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Returning from holiday? Here’s what you should know

Seeking a stress-free return from your summer Urlaub? We break down the latest testing, quarantine and registration requirements for travellers entering Germany.

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Holidaymakers returning to Germany face differing requirements depending on their vaccination status and their country of departure. Photo: Imago Images/Photothek

Off on your long-awaited summer hols? Unsure of which rules apply to you? We break down the latest Covid-19 testing and quarantine rules that apply when returning to Germany.

Risk level: How are countries categorised?

Countries are grouped into three categories: non-risk area, high-risk area and area of variant of concern. The old category ‘risk area’ no longer exists. High-risk areas are designated according to factors such as higher incidence rates (infections per 100,000 inhabitants in the last seven days) than Germany, or a high rate of hospitalisations.

Areas of variants of concern are countries with prevalent virus mutations that aren’t yet dominant in Germany, but that are more lethal or resistant to available vaccines. You can check here (scroll down for English updates) which category your destination falls under. 

What to do when you return from:

A non-risk area (Kein Risikogebiet)

When arriving from countries that aren’t considered risk areas, no quarantine or digital registration on entry is required. However, if you do not have proof of full vaccination or recent recovery from Covid-19 infection, you will need to present a negative test result. This can either be a PCR test no older than 72 hours, or an antigen test no older than 48 hours. This rule applies regardless of whether you enter the country by car, plane or train. Children under the age of 12 do not need to get tested.

A high-risk area (Hochrisikogebiet)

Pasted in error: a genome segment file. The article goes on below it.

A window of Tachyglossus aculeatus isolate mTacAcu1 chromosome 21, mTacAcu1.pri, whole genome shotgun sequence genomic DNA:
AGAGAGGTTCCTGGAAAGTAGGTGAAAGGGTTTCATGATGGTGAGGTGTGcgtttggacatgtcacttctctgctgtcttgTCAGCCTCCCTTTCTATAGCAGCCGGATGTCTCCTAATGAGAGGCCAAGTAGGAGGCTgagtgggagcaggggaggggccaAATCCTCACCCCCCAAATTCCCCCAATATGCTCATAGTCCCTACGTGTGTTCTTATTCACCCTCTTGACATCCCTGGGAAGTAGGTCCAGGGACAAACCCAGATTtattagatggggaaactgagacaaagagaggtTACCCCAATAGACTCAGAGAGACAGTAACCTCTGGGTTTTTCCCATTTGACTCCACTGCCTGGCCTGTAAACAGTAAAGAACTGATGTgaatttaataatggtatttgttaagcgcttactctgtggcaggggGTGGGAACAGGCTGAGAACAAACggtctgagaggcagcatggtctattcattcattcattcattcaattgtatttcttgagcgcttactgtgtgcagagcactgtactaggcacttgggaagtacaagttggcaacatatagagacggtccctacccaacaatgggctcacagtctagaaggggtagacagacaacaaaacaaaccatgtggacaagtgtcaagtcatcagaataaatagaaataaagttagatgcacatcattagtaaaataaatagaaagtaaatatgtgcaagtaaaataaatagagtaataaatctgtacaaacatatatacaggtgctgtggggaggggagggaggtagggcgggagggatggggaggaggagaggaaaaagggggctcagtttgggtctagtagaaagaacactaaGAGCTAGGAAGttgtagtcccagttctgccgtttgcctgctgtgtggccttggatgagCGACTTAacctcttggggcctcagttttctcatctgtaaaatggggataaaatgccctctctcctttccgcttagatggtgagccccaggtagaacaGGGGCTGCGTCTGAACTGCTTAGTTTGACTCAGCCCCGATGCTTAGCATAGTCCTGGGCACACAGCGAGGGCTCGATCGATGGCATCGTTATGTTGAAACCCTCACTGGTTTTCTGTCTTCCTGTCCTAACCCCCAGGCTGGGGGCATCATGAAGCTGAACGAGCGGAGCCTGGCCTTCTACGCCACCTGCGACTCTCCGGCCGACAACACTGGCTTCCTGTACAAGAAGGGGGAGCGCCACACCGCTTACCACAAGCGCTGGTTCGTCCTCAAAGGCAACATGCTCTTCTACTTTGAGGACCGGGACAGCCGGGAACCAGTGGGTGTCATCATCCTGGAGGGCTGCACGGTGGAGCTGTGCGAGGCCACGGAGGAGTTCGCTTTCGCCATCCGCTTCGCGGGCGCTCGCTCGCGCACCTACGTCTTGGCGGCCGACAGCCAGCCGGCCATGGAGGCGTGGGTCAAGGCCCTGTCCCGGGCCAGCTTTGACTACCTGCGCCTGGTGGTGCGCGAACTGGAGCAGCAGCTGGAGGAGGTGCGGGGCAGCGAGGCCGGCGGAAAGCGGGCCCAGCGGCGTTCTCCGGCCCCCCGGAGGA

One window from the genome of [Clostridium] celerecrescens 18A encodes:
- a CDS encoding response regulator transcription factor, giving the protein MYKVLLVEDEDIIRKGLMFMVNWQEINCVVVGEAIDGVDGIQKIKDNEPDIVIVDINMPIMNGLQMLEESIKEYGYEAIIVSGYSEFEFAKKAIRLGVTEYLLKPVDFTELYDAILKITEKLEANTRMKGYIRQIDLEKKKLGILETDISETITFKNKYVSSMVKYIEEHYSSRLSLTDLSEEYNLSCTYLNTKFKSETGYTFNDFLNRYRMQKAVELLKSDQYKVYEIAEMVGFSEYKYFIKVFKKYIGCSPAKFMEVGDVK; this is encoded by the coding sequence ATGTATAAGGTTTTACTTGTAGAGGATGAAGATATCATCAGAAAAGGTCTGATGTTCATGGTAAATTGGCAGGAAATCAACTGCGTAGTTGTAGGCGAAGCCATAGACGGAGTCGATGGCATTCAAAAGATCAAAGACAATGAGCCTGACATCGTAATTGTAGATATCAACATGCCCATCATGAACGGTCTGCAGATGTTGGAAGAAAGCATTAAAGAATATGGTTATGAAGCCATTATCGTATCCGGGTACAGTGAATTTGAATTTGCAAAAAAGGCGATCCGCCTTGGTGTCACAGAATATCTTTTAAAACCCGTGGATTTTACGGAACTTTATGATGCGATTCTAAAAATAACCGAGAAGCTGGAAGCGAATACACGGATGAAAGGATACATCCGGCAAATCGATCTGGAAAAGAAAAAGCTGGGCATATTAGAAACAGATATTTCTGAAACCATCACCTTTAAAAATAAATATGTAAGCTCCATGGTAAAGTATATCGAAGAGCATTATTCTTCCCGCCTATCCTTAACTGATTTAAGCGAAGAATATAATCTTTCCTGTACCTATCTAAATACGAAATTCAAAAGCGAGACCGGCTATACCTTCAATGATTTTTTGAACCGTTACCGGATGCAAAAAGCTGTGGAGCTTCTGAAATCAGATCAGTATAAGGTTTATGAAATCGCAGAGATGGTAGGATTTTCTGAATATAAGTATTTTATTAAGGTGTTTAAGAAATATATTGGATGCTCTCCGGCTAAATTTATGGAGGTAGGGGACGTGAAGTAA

If you’re returning from a high-risk area like the Netherlands, UK or Spain, you will need to file a ‘Digital Registration on Entry‘ at www.einreiseanmeldung.de (run by the Robert Koch Institute), regardless of age and vaccination status. Fully inoculated and recently recovered people don’t have to quarantine or present a negative test. Non-vaccinated travellers will need to quarantine for 10 days, but can opt to take a test on day five to end their isolation period early. Children under 12 only need to quarantine for five days either way. Proof of vaccination or recovery should be delivered digitally before entering the country to avoid quarantine – you’ll be expected to isolate until valid confirmation has been submitted.

An area of variant of concern (Virusvariantengebiet)

Returnees from areas of variant of concern – currently Brazil and Uruguay – have to register online and show a negative test result with or without vaccination or recovery. Children under the age of 12 are exempt from the testing requirement. Everyone returning from those countries has to quarantine for 14 days, including children and vaccinated travellers. Quarantine does not apply if the vaccine used is considered effective against the dominant virus variant of the area. However, the rules on self-isolation are stricter here: you cannot shorten your quarantine period by taking a test.

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The current Covid-19 test requirements for travellers entering Germany. Photo: Courtesy and © Bundesregierung